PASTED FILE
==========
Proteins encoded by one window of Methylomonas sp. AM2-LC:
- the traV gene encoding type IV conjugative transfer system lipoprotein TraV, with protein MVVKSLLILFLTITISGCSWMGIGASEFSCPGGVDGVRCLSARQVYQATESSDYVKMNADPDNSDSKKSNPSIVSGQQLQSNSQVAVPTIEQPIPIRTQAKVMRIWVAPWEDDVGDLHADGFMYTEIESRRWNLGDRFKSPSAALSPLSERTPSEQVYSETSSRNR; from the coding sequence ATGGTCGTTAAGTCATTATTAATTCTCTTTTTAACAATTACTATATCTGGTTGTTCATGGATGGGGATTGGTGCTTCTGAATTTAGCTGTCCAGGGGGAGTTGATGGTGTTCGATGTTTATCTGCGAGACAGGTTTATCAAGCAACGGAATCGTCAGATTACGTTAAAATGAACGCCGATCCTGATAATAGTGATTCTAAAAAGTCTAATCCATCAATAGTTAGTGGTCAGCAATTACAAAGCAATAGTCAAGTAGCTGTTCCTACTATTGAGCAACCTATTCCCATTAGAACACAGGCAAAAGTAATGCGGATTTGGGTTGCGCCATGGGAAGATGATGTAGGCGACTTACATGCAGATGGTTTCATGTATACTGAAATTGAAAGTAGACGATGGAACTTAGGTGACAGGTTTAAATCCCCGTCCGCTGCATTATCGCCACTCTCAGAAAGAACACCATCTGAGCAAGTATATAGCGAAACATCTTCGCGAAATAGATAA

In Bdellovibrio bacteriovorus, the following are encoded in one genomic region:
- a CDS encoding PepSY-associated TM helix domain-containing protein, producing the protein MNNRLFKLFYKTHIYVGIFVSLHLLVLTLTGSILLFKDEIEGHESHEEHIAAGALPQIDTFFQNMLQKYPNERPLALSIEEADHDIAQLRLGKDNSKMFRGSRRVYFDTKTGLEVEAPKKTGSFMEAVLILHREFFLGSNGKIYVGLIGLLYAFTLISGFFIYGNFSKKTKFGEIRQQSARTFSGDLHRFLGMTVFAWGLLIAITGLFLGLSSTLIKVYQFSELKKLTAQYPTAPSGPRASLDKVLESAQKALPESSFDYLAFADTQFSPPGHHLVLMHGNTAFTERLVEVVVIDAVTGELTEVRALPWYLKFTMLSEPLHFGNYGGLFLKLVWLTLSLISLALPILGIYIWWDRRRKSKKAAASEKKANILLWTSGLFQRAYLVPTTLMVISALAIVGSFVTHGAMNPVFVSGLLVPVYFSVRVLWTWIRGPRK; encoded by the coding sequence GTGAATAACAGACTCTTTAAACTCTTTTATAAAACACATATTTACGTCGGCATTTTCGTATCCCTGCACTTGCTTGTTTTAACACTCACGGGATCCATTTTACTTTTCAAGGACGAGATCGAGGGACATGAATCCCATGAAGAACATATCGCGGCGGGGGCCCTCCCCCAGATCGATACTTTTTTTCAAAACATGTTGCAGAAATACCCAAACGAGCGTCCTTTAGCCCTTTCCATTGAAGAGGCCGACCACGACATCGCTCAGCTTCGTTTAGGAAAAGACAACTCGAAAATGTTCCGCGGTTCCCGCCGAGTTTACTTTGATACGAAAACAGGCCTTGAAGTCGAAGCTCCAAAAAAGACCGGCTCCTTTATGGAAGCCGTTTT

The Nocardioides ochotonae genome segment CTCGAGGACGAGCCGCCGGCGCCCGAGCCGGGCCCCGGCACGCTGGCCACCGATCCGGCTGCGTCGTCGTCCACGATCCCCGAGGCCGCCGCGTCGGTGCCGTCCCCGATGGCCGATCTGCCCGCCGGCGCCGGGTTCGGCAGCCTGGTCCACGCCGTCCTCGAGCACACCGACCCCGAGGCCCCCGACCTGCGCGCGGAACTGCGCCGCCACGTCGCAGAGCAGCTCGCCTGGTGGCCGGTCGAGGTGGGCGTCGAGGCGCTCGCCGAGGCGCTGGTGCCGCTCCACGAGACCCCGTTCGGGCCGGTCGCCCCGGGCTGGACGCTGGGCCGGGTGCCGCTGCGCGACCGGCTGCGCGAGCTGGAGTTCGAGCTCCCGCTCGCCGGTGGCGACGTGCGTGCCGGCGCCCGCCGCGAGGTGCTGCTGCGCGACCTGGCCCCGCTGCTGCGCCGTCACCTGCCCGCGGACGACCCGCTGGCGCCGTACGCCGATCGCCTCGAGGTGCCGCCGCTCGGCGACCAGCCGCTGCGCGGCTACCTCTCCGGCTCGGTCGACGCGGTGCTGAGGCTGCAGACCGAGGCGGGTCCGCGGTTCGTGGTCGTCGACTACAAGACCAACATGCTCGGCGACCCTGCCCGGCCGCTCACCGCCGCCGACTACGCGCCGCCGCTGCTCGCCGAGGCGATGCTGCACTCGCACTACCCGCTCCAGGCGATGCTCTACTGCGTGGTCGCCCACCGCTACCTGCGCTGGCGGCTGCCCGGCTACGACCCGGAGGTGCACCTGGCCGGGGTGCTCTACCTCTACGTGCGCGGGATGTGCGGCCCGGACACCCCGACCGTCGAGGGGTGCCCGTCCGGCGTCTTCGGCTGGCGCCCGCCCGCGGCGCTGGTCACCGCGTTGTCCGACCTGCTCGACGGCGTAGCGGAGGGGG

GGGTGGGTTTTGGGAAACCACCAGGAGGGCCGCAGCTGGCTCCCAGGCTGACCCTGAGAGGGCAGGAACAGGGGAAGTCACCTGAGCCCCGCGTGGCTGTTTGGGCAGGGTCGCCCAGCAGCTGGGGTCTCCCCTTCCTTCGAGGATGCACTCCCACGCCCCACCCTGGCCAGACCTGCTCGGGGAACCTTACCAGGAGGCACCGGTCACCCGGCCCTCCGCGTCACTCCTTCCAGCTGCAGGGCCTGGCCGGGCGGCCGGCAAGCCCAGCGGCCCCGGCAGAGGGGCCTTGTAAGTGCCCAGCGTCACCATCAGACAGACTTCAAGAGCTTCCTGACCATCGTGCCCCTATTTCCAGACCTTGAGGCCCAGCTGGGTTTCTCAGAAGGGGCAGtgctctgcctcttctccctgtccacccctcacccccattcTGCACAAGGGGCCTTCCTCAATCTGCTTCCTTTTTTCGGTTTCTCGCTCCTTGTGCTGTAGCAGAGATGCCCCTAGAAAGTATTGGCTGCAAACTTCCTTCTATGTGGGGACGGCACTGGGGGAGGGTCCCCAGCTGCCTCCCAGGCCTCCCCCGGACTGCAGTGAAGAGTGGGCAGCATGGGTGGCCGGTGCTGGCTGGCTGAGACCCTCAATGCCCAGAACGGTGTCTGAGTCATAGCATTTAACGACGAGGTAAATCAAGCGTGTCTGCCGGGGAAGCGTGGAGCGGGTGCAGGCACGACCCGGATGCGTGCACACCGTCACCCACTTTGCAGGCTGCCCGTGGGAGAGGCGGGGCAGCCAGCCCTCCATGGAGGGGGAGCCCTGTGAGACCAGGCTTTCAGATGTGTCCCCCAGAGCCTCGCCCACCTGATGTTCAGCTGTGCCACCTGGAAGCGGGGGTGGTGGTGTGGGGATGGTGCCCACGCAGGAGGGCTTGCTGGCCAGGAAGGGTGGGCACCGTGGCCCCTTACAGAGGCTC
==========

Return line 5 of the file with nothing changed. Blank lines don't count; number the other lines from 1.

The Nocardioides ochotonae genome segment CTCGAGGACGAGCCGCCGGCGCCCGAGCCGGGCCCCGGCACGCTGGCCACCGATCCGGCTGCGTCGTCGTCCACGATCCCCGAGGCCGCCGCGTCGGTGCCGTCCCCGATGGCCGATCTGCCCGCCGGCGCCGGGTTCGGCAGCCTGGTCCACGCCGTCCTCGAGCACACCGACCCCGAGGCCCCCGACCTGCGCGCGGAACTGCGCCGCCACGTCGCAGAGCAGCTCGCCTGGTGGCCGGTCGAGGTGGGCGTCGAGGCGCTCGCCGAGGCGCTGGTGCCGCTCCACGAGACCCCGTTCGGGCCGGTCGCCCCGGGCTGGACGCTGGGCCGGGTGCCGCTGCGCGACCGGCTGCGCGAGCTGGAGTTCGAGCTCCCGCTCGCCGGTGGCGACGTGCGTGCCGGCGCCCGCCGCGAGGTGCTGCTGCGCGACCTGGCCCCGCTGCTGCGCCGTCACCTGCCCGCGGACGACCCGCTGGCGCCGTACGCCGATCGCCTCGAGGTGCCGCCGCTCGGCGACCAGCCGCTGCGCGGCTACCTCTCCGGCTCGGTCGACGCGGTGCTGAGGCTGCAGACCGAGGCGGGTCCGCGGTTCGTGGTCGTCGACTACAAGACCAACATGCTCGGCGACCCTGCCCGGCCGCTCACCGCCGCCGACTACGCGCCGCCGCTGCTCGCCGAGGCGATGCTGCACTCGCACTACCCGCTCCAGGCGATGCTCTACTGCGTGGTCGCCCACCGCTACCTGCGCTGGCGGCTGCCCGGCTACGACCCGGAGGTGCACCTGGCCGGGGTGCTCTACCTCTACGTGCGCGGGATGTGCGGCCCGGACACCCCGACCGTCGAGGGGTGCCCGTCCGGCGTCTTCGGCTGGCGCCCGCCCGCGGCGCTGGTCACCGCGTTGTCCGACCTGCTCGACGGCGTAGCGGAGGGGG